My project includes an ESP8266 (runs at 3.3v) and a USB C-Serial breakout. The USB module can optionally run at either 5v or 3v, and there's are solderable jumper pads to make that switch.

Here's where it gets tricky. While the ESP8266 requires 3v, I also have a separate battery charging module that requires 5v in to charge. So I have two obvious options:

  1. Set the USB to 5v mode. That requires the power to the ESP8266 use a voltage regulator, and it needs a logic level converter for the serial connection. That's two extra discrete components that can cost about $5
  2. Keep the USB at 3v mode. The ESP8266 will have no trouble talking to the USB module, but I'll need a 5v step-up converter to charge the battery, which will also cost about $5.

However, a third less orthodox idea comes to mind. Is there a way to "steal" 5v from the USB module (even while it's in 3v mode) by soldering a wire to the jumper pad in the middle? Maybe it would also require a resistor so it doesn't drain all of the power? Ideas on any of these 3 possible solutions are welcome, I'm entirely new to prototyping electronics.

Edit: I did it! Here's a picture of the final product:

terminal soldered to pad terminal glued in place and solder protected with hotmelt

  • 3
    \$\begingroup\$ shouldn't you be soldering the wire to the bottom voltage selection pad, not the middle pad? \$\endgroup\$
    – jsotola
    Jan 12, 2020 at 21:53
  • 1
    \$\begingroup\$ Yes, you would need to take the 5V from the bottom pad (the 5V one) not the middle pad. The middle pad will be whatever the selection is. \$\endgroup\$
    – Ron Beyer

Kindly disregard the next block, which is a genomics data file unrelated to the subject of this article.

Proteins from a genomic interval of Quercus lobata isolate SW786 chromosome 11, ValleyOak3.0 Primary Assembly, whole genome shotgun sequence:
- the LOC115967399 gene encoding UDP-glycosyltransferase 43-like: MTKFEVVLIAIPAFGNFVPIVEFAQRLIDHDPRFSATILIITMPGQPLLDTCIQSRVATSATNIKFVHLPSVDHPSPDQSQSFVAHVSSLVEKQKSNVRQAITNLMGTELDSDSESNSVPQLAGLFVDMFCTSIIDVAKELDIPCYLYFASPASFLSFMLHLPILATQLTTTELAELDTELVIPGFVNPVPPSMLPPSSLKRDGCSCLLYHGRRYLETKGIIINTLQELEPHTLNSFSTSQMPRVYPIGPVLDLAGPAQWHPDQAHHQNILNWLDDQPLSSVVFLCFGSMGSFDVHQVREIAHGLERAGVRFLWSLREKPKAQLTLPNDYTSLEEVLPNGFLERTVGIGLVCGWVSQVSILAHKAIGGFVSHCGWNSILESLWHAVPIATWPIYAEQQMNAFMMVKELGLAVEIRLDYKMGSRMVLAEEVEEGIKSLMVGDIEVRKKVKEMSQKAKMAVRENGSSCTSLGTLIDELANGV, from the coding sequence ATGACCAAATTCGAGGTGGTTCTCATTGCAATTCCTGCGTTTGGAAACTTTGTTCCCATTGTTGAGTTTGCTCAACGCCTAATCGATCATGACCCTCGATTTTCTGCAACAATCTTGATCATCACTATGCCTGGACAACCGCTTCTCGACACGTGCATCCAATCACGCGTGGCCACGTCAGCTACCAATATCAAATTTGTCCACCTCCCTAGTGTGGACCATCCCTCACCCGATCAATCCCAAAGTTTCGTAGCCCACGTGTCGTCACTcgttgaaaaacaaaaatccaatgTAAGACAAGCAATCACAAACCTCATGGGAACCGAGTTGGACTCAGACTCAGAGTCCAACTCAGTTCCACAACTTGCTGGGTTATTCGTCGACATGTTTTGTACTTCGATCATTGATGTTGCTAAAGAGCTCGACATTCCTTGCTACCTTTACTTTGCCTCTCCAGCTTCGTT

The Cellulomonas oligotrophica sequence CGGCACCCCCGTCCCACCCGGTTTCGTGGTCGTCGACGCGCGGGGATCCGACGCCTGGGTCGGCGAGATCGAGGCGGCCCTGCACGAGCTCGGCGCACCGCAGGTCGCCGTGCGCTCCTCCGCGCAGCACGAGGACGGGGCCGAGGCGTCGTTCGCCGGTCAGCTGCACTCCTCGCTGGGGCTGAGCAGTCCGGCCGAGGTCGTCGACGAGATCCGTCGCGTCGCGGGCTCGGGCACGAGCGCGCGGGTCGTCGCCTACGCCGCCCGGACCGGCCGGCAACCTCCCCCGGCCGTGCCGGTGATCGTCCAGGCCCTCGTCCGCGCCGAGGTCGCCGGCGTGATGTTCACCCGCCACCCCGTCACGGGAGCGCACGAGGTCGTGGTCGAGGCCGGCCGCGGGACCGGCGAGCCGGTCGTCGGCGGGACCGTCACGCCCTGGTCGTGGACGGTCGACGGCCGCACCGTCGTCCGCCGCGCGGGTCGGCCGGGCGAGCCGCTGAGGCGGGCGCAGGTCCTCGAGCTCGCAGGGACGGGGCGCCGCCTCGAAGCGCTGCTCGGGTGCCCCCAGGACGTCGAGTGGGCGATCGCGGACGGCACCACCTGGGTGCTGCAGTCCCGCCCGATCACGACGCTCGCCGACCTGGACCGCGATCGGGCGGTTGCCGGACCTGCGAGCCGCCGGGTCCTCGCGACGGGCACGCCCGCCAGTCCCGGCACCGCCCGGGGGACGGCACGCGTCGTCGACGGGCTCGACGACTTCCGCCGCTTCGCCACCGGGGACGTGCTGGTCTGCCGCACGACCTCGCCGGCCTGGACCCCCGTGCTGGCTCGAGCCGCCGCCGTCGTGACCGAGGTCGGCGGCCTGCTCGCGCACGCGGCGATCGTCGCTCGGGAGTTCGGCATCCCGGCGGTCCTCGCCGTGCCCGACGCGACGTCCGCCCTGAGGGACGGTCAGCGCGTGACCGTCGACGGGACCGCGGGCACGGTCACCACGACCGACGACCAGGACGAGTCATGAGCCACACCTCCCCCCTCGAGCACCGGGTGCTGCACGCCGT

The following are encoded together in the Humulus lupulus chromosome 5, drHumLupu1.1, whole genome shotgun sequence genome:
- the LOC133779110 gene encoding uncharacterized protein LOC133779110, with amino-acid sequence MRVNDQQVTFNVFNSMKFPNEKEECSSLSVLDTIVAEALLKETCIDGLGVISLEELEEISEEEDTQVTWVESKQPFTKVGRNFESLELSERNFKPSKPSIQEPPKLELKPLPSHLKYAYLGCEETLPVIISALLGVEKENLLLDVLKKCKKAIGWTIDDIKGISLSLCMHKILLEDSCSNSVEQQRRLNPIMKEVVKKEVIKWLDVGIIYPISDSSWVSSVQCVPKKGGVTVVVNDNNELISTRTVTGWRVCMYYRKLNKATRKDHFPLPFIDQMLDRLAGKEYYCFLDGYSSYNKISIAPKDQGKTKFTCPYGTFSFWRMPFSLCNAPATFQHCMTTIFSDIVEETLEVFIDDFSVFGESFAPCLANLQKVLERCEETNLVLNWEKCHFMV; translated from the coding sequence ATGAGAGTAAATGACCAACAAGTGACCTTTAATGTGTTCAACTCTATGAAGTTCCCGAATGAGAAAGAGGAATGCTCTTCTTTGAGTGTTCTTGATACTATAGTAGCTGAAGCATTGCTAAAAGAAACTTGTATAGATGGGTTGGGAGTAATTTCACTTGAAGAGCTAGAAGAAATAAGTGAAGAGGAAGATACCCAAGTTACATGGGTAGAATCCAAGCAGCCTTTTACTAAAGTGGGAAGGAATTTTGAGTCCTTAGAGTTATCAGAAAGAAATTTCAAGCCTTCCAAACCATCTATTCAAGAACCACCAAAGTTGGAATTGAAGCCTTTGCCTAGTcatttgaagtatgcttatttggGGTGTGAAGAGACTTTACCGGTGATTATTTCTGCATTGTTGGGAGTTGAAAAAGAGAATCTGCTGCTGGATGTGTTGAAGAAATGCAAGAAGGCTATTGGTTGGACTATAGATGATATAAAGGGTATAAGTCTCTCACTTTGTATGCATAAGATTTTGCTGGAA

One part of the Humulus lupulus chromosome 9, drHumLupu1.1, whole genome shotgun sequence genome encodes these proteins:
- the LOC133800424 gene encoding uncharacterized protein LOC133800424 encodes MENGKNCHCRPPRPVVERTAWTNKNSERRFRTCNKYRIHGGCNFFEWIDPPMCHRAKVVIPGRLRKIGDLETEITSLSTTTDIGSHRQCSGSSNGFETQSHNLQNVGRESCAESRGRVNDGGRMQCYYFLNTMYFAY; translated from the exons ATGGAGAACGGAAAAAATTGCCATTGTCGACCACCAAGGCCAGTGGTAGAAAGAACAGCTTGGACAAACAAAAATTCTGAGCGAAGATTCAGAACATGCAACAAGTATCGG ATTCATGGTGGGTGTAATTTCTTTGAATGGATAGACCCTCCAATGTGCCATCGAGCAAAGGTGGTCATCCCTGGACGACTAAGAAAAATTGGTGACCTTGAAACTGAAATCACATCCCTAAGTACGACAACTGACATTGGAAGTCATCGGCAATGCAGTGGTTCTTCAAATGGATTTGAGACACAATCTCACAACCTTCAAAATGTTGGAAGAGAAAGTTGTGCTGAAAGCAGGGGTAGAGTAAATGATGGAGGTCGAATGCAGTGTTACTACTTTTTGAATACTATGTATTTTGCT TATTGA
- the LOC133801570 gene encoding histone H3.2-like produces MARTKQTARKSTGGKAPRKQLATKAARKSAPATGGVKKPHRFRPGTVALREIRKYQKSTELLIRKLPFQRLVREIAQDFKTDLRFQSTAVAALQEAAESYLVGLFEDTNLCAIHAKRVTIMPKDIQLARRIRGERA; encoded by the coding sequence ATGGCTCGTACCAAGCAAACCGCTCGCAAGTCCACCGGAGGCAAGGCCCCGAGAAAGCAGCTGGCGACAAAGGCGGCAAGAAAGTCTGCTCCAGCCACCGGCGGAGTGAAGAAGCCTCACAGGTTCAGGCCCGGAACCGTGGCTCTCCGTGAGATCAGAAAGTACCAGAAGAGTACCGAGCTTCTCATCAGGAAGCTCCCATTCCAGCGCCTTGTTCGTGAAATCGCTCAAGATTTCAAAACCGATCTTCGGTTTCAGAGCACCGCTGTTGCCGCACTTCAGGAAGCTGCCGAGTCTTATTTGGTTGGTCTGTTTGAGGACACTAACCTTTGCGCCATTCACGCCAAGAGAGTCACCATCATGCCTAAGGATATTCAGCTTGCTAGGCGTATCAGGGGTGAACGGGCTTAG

Jan 12, 2020 at 22:08
  • \$\begingroup\$ I assumed the electricity was flowing in the other direction, but that does make more sense. \$\endgroup\$
    – Jonah
    Jan 12, 2020 at 22:34

1 Answer 1


I don't know who designed that board, but it has several questionable connections.

First, CH340C chip datasheet requires V3 pin connected to VCC if VCC is 3.3V. On the board it is permanently connected to decoupling capacitor, which corresponds to 5V configuration.

On the other hand, the LEDs are connected to 3.3V supply, so they will (maybe) operate in strange mode when the logic levels are 5V.

So basically, the schematics is wrong whether it is configured for 3.3V or 5V power.

I'd recommend leaving the jumper at 3.3V and soldering a wire to the other (5V) pad of the jumper to bring 5V VBUS out of it.


  1. Set the USB to 5v mode. That requires the power to the ESP8266 use a voltage regulator...

I realized that the statement above bothered me before. You seem to be under impression that you don't need voltage regulator if USB breakout is set to 3.3V.

However if you power ESP8266 from lithium battery you MUST HAVE voltage regulator between the battery and ESP anyway. Fully charged LiPo can go up to 4.2V, way above 3.6V maxium for ESP.

Also note, that VCC on the USB breakout is an output, not input. It will put out 3.3V when jumper is set to 3.3, but you cannot use it to power ESP, because there is no way to connect battery to the input of on-board AP2112 voltage regulator. Too bad, as it can supply up to 600mA, plenty for both ESP and CH340C.

Well... technically there is a way. You can cut a trace between VBUS of USB jack and input of AP2112, taking care to leave C1 on regulator side and C5 on VBUS side. Then you can solder another wire to "IN" pin of AP2112 and connect it to battery output. Then power ESP from 3.3V VCC output.

So, if you feel adventurous, you can download Eagle files from SparkFun and figure out how to mod the USB breakout. Otherwise you need additional 3.3V regulator between LiPo and ESP.

  • \$\begingroup\$ Wow thanks for the very thorough analysis. And thank you for the verification of my theory. So I don't need anything extra, I can just plug it right into the VCC pin on my battery charging module? \$\endgroup\$
    – Jonah
    Jan 12, 2020 at 22:37
  • 1
    \$\begingroup\$ Yes, you can connect that 5V wire from jumper pad directly to 5V input of the charging module \$\endgroup\$
    – Maple
    Jan 12, 2020 at 22:41
  • \$\begingroup\$ Thanks again for the help, I added an image of the final product to the question. \$\endgroup\$
    – Jonah
    Mar 15, 2020 at 20:36

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